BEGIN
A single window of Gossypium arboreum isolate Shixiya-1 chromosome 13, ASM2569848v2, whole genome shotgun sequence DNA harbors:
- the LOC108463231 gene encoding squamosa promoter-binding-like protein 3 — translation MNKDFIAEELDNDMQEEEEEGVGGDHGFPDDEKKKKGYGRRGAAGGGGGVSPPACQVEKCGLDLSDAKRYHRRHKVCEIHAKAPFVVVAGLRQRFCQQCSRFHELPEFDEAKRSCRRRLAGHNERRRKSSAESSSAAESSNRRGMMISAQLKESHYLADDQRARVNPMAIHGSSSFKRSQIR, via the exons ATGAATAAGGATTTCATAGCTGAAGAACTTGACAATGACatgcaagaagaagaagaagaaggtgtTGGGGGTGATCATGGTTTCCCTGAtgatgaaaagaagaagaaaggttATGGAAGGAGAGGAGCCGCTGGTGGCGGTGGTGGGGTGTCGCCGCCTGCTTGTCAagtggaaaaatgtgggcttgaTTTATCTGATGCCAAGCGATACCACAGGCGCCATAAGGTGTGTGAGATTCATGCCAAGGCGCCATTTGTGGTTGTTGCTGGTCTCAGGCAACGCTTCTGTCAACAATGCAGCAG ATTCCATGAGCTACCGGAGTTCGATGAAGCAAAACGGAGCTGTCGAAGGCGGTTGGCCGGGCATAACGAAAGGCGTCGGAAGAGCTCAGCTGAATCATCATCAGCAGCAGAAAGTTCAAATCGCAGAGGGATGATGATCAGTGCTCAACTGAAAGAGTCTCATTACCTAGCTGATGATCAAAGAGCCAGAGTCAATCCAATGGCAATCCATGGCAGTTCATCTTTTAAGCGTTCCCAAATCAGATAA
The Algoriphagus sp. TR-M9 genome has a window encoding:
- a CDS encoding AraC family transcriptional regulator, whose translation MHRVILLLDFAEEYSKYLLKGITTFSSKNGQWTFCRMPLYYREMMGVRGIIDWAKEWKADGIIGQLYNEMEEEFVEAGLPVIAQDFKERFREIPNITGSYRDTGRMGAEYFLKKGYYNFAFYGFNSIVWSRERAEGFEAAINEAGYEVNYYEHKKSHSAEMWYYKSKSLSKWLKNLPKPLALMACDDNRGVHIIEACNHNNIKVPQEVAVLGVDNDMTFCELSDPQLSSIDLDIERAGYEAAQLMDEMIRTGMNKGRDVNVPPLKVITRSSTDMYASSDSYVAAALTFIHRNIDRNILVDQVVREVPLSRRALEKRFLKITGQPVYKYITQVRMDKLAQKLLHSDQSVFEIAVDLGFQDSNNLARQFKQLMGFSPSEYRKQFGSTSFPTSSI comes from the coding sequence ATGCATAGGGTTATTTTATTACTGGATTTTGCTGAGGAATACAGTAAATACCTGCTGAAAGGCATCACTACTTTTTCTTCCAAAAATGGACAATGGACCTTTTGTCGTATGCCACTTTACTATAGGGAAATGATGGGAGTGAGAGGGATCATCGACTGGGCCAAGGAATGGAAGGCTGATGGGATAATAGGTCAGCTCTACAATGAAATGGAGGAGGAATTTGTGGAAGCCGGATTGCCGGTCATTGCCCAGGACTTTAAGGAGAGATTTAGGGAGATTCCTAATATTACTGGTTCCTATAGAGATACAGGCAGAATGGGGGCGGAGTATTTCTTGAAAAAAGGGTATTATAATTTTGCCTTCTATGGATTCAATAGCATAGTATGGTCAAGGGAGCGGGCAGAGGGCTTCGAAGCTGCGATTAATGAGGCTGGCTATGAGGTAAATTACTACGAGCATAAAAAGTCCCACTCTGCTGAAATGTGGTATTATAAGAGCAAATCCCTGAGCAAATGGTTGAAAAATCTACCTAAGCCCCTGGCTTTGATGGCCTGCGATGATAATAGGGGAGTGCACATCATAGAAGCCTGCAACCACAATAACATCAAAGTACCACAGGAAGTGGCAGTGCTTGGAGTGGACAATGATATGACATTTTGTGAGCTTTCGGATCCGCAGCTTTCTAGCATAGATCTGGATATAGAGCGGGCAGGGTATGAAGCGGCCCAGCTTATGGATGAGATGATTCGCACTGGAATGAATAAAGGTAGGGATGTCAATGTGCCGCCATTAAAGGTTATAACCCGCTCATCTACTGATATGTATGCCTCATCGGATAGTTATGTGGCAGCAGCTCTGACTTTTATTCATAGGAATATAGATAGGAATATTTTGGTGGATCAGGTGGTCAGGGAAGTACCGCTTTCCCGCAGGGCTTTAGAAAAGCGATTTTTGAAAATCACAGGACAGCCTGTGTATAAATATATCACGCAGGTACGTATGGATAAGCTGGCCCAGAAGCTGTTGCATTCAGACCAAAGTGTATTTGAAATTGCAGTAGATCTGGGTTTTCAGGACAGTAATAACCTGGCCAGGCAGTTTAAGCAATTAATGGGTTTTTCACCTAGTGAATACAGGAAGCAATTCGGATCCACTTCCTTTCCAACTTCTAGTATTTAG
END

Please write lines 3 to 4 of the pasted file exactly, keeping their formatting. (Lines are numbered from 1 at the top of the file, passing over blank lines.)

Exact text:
The Algoriphagus sp. TR-M9 genome has a window encoding:
- a CDS encoding AraC family transcriptional regulator, whose translation MHRVILLLDFAEEYSKYLLKGITTFSSKNGQWTFCRMPLYYREMMGVRGIIDWAKEWKADGIIGQLYNEMEEEFVEAGLPVIAQDFKERFREIPNITGSYRDTGRMGAEYFLKKGYYNFAFYGFNSIVWSRERAEGFEAAINEAGYEVNYYEHKKSHSAEMWYYKSKSLSKWLKNLPKPLALMACDDNRGVHIIEACNHNNIKVPQEVAVLGVDNDMTFCELSDPQLSSIDLDIERAGYEAAQLMDEMIRTGMNKGRDVNVPPLKVITRSSTDMYASSDSYVAAALTFIHRNIDRNILVDQVVREVPLSRRALEKRFLKITGQPVYKYITQVRMDKLAQKLLHSDQSVFEIAVDLGFQDSNNLARQFKQLMGFSPSEYRKQFGSTSFPTSSI comes from the coding sequence ATGCATAGGGTTATTTTATTACTGGATTTTGCTGAGGAATACAGTAAATACCTGCTGAAAGGCATCACTACTTTTTCTTCCAAAAATGGACAATGGACCTTTTGTCGTATGCCACTTTACTATAGGGAAATGATGGGAGTGAGAGGGATCATCGACTGGGCCAAGGAATGGAAGGCTGATGGGATAATAGGTCAGCTCTACAATGAAATGGAGGAGGAATTTGTGGAAGCCGGATTGCCGGTCATTGCCCAGGACTTTAAGGAGAGATTTAGGGAGATTCCTAATATTACTGGTTCCTATAGAGATACAGGCAGAATGGGGGCGGAGTATTTCTTGAAAAAAGGGTATTATAATTTTGCCTTCTATGGATTCAATAGCATAGTATGGTCAAGGGAGCGGGCAGAGGGCTTCGAAGCTGCGATTAATGAGGCTGGCTATGAGGTAAATTACTACGAGCATAAAAAGTCCCACTCTGCTGAAATGTGGTATTATAAGAGCAAATCCCTGAGCAAATGGTTGAAAAATCTACCTAAGCCCCTGGCTTTGATGGCCTGCGATGATAATAGGGGAGTGCACATCATAGAAGCCTGCAACCACAATAACATCAAAGTACCACAGGAAGTGGCAGTGCTTGGAGTGGACAATGATATGACATTTTGTGAGCTTTCGGATCCGCAGCTTTCTAGCATAGATCTGGATATAGAGCGGGCAGGGTATGAAGCGGCCCAGCTTATGGATGAGATGATTCGCACTGGAATGAATAAAGGTAGGGATGTCAATGTGCCGCCATTAAAGGTTATAACCCGCTCATCTACTGATATGTATGCCTCATCGGATAGTTATGTGGCAGCAGCTCTGACTTTTATTCATAGGAATATAGATAGGAATATTTTGGTGGATCAGGTGGTCAGGGAAGTACCGCTTTCCCGCAGGGCTTTAGAAAAGCGATTTTTGAAAATCACAGGACAGCCTGTGTATAAATATATCACGCAGGTACGTATGGATAAGCTGGCCCAGAAGCTGTTGCATTCAGACCAAAGTGTATTTGAAATTGCAGTAGATCTGGGTTTTCAGGACAGTAATAACCTGGCCAGGCAGTTTAAGCAATTAATGGGTTTTTCACCTAGTGAATACAGGAAGCAATTCGGATCCACTTCCTTTCCAACTTCTAGTATTTAG